In addition, a district attorney’s office typically does not have enough resources for such a major “white collar crime” investigation because it is primarily responsible for prosecuting the numerous property and violent crimes coming through the courts, Cowan said.

The project was abandoned but left the county with enough land to proceed with construction of an additional drinking water source if needed in the future, Cowan said.

County commissioners fired Craig in 2015 after 40 years in the position, in part because of problems with the project.

The county then hired Cumming-based law firm Jarrard & Davis as the government’s attorney, and the firm hired Sawyer to perform a forensic accounting analysis of the work done to secure the land and permits for the reservoir’s construction. 

Sawyer charged in his report about “the now-failed, defunct Bear Creek Reservoir project” that Craig “recklessly wasted county (and) taxpayer funds” on that resulted in the county spending $25 million over 20 years.

The report stated that Craig earned $2 million from the effort despite the land not being used.

Among the land deals Sawyer’s report said were “questionable” was one for purchase of the Gaithers Plantation in south Newton County for $4.1 million.

Craig oversaw the county’s 1995 purchase of the 2,200-acre site from Henry Lassiter, who died in 1994 “and was a known associate of Tommy Craig,” the report stated.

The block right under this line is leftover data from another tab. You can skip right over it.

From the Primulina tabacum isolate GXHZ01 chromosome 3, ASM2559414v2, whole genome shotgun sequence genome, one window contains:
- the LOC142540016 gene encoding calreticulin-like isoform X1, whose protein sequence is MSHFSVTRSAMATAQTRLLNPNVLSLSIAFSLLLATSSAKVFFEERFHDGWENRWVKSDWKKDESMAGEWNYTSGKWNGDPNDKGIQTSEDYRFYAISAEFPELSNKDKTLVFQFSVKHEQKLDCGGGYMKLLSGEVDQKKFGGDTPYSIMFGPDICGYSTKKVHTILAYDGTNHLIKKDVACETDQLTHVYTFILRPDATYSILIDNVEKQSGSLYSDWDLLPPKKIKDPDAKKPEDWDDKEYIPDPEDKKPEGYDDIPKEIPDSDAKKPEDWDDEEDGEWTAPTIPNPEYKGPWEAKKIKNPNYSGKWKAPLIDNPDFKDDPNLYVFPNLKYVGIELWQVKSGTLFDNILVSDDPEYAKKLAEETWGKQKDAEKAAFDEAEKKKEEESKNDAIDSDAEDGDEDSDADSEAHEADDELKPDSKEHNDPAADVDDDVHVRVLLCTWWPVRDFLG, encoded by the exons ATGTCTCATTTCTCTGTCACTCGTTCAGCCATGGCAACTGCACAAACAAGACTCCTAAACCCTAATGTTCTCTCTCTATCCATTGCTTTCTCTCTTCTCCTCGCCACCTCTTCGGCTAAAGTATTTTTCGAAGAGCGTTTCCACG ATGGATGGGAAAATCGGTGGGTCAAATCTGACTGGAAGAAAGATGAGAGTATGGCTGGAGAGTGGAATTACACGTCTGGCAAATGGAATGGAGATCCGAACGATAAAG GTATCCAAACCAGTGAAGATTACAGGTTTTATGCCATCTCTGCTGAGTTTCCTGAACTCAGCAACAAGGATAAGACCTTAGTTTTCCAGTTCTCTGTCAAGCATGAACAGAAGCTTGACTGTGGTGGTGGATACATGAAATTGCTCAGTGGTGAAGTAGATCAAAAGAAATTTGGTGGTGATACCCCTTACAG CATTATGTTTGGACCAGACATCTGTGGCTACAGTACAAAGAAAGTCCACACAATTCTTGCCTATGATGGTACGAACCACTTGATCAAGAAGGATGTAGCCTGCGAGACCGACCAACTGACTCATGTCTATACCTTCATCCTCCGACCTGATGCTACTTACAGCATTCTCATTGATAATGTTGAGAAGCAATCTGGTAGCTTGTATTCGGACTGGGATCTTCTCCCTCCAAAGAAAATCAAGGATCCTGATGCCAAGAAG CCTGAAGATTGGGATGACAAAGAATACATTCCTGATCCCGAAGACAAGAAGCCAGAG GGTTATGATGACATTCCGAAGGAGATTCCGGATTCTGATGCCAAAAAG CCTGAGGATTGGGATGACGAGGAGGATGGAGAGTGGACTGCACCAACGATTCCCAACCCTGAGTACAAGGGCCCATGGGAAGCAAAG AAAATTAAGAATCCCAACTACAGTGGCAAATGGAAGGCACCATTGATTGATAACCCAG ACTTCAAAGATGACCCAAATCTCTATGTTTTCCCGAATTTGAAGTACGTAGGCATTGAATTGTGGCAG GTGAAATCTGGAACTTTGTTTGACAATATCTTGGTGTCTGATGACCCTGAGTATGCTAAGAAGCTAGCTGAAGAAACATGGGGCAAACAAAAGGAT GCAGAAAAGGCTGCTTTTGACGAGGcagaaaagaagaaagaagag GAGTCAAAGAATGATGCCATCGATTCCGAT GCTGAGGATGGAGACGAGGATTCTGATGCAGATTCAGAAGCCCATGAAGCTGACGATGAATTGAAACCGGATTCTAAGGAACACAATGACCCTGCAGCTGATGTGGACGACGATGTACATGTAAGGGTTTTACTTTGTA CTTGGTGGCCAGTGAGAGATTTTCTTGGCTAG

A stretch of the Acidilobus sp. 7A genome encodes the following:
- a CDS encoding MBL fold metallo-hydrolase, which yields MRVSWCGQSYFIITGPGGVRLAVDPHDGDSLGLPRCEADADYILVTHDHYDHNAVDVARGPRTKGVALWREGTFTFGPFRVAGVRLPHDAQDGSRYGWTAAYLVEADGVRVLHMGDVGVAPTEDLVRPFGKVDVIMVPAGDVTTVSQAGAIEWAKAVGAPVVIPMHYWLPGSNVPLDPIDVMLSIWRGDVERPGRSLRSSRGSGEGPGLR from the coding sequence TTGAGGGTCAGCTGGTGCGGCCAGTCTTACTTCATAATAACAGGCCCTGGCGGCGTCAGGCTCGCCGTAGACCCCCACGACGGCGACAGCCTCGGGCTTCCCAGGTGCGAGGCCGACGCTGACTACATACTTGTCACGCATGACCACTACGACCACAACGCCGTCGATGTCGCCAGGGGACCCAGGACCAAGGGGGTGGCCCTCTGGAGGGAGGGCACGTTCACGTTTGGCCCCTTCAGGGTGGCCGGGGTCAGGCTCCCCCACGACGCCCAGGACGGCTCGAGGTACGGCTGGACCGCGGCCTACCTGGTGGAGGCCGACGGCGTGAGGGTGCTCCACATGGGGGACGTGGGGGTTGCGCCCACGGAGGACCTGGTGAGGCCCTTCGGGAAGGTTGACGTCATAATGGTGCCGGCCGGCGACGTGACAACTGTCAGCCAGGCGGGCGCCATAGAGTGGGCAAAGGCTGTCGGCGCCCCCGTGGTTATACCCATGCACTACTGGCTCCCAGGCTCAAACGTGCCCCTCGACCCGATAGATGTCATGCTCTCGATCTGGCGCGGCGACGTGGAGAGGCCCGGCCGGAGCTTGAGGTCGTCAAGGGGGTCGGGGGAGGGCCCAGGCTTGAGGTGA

Lassiter and his estate avoided paying property tax of about $2.5 million which the county lost in revenue because the land was publicly owned and undeveloped, the report said. 

On another deal Craig suggested the county pay $1.4 million for 200 acres but agree to give the land back to the original owner for free if the lake was never built — which it did, the TV station reported.

Sawyer said in his report that Craig “made numerous, repeated, misleading, deceptive statements and misrepresentations to the Board of Commissioners and taxpayers about the need, feasibility and achievability” of the proposed reservoir.

“By misleading key decision makers about progress of the permitting process, Mr. Craig continued billing and collecting legal and consulting fees for the reservoir project,” the report stated. 

“Mr. Craig became inextricably involved in a long-running project where he should have known and should have advised county leaders and taxpayers that the project would not and could not be approved, and was destined for failure, as a result of his actions or lack of timely action with regulators. 

“Because Craig provided a false sense of hope to county leaders and taxpayers, they relied on his supposed expertise and legal advice, that he was an advocate for the county's best interest, and thus, prolonged his term as county attorney. 

“lnstead, he continued wasting taxpayer funds for his own benefit and the benefit of his colleagues and family members.”

It also alleged Craig “had continual, ongoing knowledge that the reservoir project would not be permitted” but continued to lead the county to pay “excessive prices for properties.” 

“ln spite of this knowledge and concealed by his misrepresentations and misleading, deceptive statements” Craig facilitated land acquisition transactions “by purchasing overpriced properties, resulting in at least $25 million of taxpayer losses.”